A Simple RSVP

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RSVP. Repondez s’il vous plait. Please reply.

‘High society’ adopted French etiquette in the 18th century, leading to the common RSVP on invitations. If an invitation simply states RSVP, you should reply within a day or two of receiving an invitation. This is a primary example of WHY invitations are not to be sent months in advance of an event. In the case of larger events, such as weddings, a ‘save the date’ may be sent.

Commonly now, ‘regrets only’ is on the invitation for less formal events. Personally, I’m not a fan, nor was Emily Post (though the same cannot be said for her granddaughter-in-law, Peggy Post). If this is on the invitation instead of the traditional RSVP, it’s exactly as it seems: you only reply if you are unable to attend.

Do you have any specific RSVP questions? Feel free to ask!

 

 

Addressing Envelopes

imageAddressing an envelope is more important than many people believe. For mass-letters, such as an invitation that is pre-printed, it indicates who is invited to said event. For more casual mailings, it indicates to whom the letter is mailed. While a letter is only signed to be from one person (though it is common and acceptable to sign all of your family members’ names), a letter is often address to numerous people. For example, a birthday party invitation (pre-printed) would indicate on the envelope everyone invited.

Even when addressing close family members, it is  a best practice to formally address the envelope – i.e. Mr., Mrs., etc. For example: Mr. and Mrs. James Evanson.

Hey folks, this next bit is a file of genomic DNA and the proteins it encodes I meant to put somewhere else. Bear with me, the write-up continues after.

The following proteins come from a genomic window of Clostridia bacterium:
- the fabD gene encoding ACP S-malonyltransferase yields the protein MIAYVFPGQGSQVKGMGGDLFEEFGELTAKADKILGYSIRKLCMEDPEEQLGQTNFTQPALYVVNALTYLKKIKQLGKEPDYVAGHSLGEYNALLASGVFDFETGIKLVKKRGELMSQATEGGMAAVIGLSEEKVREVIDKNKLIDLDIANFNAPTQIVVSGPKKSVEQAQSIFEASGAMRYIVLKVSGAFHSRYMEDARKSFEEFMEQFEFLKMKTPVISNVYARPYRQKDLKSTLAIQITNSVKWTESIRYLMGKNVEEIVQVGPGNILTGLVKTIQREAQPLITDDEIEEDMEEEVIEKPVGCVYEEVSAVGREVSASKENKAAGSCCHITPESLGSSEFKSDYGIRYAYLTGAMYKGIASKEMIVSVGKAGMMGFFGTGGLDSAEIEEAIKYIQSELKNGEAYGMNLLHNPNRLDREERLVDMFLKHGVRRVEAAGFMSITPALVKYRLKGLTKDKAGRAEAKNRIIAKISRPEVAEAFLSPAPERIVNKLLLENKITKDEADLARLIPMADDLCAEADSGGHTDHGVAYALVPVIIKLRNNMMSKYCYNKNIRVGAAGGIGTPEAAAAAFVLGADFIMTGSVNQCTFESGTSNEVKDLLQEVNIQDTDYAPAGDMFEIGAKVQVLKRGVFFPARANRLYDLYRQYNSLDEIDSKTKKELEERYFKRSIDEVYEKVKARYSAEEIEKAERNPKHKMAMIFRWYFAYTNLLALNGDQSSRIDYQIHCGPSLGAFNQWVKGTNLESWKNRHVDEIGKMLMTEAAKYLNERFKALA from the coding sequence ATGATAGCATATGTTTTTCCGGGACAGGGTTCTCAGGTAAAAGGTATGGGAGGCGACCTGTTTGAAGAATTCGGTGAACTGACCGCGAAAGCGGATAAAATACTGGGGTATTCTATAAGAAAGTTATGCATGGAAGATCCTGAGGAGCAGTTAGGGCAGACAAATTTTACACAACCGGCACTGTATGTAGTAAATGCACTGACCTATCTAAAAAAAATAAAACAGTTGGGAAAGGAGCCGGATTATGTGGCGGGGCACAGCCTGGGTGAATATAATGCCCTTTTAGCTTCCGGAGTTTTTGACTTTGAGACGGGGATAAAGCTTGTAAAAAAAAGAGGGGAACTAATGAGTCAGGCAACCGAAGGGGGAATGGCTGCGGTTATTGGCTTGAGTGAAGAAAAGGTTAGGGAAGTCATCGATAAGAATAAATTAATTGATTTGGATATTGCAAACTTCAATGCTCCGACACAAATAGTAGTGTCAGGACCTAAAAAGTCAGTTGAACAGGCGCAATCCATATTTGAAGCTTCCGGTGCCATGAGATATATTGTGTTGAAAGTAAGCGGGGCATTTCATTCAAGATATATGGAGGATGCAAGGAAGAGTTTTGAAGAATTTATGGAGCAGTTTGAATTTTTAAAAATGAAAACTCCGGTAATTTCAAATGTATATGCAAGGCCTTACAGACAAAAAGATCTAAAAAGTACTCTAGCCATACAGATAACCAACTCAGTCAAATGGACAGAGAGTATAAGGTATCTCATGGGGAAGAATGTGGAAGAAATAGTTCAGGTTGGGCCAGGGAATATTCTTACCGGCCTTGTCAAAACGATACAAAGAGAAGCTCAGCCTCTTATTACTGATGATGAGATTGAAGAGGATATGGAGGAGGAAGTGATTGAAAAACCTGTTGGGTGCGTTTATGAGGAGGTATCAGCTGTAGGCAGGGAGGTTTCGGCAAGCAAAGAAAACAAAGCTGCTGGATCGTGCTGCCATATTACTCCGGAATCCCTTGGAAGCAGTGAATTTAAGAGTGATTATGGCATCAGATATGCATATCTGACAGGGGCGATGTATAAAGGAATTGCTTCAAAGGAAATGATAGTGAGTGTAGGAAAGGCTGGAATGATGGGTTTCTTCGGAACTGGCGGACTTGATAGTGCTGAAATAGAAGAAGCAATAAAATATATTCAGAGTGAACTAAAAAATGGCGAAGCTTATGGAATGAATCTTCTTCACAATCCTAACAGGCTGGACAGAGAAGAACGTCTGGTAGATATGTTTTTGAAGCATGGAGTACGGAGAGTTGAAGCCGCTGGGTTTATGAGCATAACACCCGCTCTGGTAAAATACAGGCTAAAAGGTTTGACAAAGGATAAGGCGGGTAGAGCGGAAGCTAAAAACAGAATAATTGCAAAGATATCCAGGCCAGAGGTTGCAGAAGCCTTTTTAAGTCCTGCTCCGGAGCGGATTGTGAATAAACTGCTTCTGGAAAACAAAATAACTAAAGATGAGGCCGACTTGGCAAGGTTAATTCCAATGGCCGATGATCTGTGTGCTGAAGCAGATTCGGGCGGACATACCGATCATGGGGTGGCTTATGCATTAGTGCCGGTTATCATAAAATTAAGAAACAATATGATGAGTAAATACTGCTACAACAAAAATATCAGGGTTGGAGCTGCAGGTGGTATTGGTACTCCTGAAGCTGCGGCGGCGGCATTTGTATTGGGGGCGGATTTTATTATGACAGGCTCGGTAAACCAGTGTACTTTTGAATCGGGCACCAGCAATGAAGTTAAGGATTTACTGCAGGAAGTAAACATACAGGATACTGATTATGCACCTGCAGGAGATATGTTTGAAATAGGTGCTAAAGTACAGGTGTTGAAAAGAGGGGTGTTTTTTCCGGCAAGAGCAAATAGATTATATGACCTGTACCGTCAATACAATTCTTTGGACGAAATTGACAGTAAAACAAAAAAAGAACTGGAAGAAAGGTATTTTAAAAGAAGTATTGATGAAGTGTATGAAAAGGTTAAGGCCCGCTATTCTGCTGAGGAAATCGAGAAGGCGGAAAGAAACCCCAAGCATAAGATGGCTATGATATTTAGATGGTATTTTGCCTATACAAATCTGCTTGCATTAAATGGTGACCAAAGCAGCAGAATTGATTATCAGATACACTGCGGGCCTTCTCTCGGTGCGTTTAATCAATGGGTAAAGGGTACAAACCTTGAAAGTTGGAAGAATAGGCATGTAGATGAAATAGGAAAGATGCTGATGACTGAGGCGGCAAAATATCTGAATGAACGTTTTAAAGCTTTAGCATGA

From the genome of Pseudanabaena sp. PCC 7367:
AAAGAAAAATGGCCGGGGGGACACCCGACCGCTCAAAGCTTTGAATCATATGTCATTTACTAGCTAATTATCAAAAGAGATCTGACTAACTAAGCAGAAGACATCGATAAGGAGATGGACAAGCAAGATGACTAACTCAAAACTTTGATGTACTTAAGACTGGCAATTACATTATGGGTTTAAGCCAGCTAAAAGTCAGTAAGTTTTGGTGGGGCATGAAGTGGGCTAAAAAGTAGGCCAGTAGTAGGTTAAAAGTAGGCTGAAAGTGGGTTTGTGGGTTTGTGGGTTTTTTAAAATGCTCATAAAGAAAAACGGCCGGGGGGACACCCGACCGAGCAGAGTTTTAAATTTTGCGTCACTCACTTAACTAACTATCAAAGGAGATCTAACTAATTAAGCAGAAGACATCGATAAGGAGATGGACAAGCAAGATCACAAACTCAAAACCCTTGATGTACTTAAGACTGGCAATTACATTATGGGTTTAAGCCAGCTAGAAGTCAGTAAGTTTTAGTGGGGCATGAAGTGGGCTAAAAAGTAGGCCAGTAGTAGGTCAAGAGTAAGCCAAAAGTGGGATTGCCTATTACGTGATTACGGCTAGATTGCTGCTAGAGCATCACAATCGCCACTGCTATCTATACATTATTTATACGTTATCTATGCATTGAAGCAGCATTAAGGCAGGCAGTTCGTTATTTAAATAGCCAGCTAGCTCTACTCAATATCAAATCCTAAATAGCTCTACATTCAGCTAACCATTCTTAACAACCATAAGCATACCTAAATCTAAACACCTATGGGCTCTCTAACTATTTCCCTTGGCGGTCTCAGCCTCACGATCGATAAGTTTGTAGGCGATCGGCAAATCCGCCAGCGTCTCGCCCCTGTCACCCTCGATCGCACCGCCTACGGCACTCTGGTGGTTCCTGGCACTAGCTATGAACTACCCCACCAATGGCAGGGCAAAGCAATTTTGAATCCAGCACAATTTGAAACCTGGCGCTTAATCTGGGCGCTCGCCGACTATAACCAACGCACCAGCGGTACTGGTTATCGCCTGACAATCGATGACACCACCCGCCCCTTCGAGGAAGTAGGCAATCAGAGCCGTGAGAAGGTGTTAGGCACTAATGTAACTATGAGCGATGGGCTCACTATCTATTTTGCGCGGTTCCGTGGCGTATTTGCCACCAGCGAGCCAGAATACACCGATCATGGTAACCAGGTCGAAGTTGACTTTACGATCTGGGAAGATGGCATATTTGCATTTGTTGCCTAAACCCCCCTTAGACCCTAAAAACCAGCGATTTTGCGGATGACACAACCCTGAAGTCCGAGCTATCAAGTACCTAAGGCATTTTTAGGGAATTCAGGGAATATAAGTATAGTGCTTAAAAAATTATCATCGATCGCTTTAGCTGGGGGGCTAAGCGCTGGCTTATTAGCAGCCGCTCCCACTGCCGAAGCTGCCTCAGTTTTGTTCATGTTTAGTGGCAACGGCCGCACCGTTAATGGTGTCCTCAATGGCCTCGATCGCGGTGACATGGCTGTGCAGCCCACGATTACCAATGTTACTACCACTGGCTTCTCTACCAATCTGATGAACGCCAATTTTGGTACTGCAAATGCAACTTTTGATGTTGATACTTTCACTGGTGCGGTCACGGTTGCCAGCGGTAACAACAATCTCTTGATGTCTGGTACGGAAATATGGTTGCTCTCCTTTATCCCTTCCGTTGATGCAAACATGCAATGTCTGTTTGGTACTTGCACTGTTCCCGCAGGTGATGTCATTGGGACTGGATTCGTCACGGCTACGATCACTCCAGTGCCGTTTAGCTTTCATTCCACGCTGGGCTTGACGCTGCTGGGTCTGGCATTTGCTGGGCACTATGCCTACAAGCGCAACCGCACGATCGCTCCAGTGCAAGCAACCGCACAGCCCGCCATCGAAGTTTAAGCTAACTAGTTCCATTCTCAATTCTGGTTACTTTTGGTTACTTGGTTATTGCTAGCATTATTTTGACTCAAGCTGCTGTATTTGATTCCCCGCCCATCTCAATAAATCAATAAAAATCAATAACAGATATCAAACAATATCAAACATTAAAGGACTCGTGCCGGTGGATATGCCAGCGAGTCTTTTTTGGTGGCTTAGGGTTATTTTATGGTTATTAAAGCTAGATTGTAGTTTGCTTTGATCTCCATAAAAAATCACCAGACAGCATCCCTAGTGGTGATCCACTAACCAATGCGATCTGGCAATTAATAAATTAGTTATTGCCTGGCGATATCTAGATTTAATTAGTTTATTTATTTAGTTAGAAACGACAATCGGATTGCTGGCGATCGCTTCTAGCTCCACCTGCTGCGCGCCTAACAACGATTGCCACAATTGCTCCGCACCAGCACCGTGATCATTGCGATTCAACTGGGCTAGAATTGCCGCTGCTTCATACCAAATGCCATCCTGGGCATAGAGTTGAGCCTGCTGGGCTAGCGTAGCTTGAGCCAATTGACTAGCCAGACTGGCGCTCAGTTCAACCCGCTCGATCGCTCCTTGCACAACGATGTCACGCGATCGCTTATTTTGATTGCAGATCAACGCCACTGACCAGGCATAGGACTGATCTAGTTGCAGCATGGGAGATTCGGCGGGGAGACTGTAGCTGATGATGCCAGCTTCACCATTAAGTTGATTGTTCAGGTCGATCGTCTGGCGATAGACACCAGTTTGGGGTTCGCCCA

For addressing children living at home, their magical age for titles is 10. Boys until age 10 are titled as Master. Girls have no title until age 10, at which time they take the title of Miss.

Children do not require last names in the envelope, unless using titles. The exception is when the child’s last name is different from the parents’ last name.

Here is a big misconception (hopefully) cleared up. If a name is not on the envelope, they are no included. Therefore, if a wedding invitation is address to only the couple and not the children, only the couple is invited.

When addressing an envelope to a married couple who have the same name not using titles, the woman’s name actually comes first. There is an old adage of ‘never separate a man from his name.’ For example: Emily  and Garrett Glass. Alternatively with titles is would be Mr. and Mrs. Garrett Glass.

Knowing how to address an envelope can help ensure the intended recipients are included. Bringing back the art of the handwritten letter can also help promote this trick!

Please let me know any questions you may have! As always, thank you for reading!